The process was so successful that Anthony now asked to stay on and get involved in other procurement projects, conducting auctions on projects where cost savings were deemed large enough to be worth the effort.

One might expect that Japanese vendors would feel uncomfortable being in the same room and competing for the same business. However, according to Anthony, "as long as the rules were well-defined and unbiased, vendors rapidly got used to the methodology and the spirit of the auction that enabled them to determine their own destiny. Consequently, I believe that the philosophy of the auction procurement method is well accepted by our vendors and our procurement staff."

The technology
One of the problems with conducting auction-based procurement in Japan is the lack of inexpensive technology solutions.

We did find an alternative commercial solution, though, and that is the ASP arm of Ariba. Ariba, which announced a merger with online auctions provider FreeMarkets auctions back in January 2004, now offers its AribaLive service in Japan.

We spoke to Ariba's VP Asia Pacific, Leo Keeley. Keeley gave us some insight into the burgeoning market for online procurement. In conjunction with such online procurement partners as Deecorp, a local Softbank-related firm, Ariba has found a rapidly increasing market among Japanese firms trying to reduce costs. He related the case of one major firm, Ishikawajima-Harajima Heavy Industries (IHI), where the senior management instructed the procurement office to cut all purchasing costs by 20 percent within three years. Using reverse auctions, they expect to not only achieve the target, but to do so ahead of schedule.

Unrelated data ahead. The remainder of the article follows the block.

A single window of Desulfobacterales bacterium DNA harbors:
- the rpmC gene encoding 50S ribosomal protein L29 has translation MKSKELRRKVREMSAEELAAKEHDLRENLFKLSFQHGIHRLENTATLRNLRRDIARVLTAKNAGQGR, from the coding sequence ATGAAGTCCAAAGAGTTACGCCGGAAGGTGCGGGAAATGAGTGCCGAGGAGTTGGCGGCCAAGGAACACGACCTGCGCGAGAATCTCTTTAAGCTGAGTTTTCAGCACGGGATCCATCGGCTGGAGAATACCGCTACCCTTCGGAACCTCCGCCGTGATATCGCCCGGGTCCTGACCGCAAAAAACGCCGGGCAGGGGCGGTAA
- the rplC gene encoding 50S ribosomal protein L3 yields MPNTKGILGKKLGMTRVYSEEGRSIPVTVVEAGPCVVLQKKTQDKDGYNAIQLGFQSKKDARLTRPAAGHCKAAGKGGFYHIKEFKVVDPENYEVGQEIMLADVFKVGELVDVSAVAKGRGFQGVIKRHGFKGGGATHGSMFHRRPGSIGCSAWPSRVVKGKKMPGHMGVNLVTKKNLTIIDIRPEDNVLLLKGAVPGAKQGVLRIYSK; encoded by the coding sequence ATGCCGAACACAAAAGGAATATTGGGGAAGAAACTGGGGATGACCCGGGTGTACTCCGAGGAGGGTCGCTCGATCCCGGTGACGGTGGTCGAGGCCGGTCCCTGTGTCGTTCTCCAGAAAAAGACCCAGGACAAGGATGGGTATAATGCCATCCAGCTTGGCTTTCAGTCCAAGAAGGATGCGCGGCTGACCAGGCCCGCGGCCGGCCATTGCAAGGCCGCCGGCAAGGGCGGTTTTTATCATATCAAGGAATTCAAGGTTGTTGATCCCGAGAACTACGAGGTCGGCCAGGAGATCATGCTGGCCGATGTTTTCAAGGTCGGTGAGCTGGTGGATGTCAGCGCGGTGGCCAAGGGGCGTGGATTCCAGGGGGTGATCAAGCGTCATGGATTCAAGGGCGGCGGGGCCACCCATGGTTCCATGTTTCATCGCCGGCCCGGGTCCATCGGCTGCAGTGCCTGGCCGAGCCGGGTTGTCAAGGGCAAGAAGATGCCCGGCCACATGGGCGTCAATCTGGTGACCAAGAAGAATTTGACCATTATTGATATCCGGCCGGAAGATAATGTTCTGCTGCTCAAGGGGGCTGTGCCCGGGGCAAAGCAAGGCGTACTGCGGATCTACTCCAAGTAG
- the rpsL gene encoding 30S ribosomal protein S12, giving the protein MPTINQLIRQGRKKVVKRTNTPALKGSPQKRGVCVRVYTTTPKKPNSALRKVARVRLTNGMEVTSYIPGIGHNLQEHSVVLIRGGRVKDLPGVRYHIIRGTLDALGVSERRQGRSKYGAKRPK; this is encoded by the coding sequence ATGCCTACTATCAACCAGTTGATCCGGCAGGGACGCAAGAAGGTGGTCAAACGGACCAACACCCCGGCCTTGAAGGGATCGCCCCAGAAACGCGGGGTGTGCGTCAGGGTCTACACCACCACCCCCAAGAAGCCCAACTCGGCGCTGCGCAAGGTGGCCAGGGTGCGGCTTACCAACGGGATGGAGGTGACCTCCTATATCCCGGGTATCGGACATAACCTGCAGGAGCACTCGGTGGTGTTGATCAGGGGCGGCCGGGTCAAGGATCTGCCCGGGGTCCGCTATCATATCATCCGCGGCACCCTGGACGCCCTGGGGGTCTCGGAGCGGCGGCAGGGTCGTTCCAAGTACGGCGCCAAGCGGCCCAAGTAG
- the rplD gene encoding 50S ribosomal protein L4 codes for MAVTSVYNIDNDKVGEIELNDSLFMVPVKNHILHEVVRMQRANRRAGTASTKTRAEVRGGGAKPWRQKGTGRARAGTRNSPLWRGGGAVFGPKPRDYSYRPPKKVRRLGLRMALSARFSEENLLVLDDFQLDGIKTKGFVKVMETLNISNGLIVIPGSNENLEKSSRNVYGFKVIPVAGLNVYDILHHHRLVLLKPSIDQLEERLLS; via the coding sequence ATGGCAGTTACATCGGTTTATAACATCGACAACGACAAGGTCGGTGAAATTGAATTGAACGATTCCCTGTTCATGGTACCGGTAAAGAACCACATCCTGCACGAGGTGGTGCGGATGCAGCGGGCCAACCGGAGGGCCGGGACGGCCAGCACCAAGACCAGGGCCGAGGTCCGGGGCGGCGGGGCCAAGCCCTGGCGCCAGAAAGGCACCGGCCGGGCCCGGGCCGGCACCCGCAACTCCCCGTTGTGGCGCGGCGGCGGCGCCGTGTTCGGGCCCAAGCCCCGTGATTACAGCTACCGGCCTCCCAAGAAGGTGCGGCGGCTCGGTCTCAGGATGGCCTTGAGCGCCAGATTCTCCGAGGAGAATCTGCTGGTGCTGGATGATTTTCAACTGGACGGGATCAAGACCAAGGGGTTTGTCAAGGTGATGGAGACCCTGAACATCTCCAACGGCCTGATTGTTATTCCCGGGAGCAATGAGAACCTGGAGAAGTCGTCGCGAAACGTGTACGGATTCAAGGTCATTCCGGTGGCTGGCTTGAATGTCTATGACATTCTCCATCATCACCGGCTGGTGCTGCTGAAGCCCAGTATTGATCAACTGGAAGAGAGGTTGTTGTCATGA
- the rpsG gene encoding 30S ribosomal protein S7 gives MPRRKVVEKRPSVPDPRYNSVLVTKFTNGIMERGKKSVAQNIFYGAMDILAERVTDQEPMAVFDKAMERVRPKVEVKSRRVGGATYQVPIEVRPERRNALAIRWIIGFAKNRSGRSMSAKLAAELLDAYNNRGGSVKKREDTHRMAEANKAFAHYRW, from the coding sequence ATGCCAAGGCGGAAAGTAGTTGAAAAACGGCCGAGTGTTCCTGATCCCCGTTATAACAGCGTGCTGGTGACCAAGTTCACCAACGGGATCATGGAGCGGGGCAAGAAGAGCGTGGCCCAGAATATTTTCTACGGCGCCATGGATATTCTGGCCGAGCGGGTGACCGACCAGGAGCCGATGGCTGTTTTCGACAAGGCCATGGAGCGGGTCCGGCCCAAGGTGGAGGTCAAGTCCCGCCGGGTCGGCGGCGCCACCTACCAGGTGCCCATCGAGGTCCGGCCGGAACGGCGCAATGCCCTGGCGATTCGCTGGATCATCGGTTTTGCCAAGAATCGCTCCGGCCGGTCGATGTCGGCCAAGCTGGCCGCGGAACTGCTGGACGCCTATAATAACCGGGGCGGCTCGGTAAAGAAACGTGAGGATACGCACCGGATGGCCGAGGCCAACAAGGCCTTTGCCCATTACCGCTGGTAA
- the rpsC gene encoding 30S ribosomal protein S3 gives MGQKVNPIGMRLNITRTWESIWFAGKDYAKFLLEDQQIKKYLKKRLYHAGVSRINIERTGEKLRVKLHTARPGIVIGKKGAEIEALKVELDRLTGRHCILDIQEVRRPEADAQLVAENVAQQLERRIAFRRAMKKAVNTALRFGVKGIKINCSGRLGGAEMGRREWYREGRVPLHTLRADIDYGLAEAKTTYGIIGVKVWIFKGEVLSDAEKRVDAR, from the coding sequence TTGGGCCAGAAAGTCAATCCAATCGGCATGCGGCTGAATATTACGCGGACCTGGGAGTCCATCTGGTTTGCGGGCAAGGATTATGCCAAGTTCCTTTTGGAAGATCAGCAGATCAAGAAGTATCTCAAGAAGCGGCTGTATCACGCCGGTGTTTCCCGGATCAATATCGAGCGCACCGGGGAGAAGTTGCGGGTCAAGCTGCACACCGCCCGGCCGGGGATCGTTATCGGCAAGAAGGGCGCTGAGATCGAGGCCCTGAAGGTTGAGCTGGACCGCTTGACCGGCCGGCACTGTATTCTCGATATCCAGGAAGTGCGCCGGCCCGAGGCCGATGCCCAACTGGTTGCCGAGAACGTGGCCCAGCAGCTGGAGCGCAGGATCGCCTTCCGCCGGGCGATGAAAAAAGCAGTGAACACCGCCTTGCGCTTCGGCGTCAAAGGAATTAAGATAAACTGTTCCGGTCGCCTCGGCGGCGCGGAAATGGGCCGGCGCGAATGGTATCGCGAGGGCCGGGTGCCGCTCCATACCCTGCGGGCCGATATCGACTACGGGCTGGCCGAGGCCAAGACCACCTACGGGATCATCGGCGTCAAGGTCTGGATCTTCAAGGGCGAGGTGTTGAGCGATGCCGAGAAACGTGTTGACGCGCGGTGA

The bottom line
The consensus of companies we surveyed is that auction-based procurement is really only effective for job lots and services selling for more than JPY20,000 to JPY50,000. As our GE source states: "Even the smallest jobs take time to set up, in our case about 30 minutes, and thus for us the practical lower limit for auctions was around JPY50,000."

According to Blaise Anthony, the average savings for the Chanel project were in the order of 20 to 40 percent. However, "it varies depending on the product and/or service you're dealing with. For instance, on furniture and some higher ticket items, we were able to save up to 44 percent, and in several cases, I have been able to extract savings of up to 75 percent from the list price."

Our GE source agreed with this, using the example of a surprising 50 percent savings on floppy disks bought by auction. Clearly, the impact of auction-based procurement on the bottom line can be significant, particularly for the average foreign multinational. @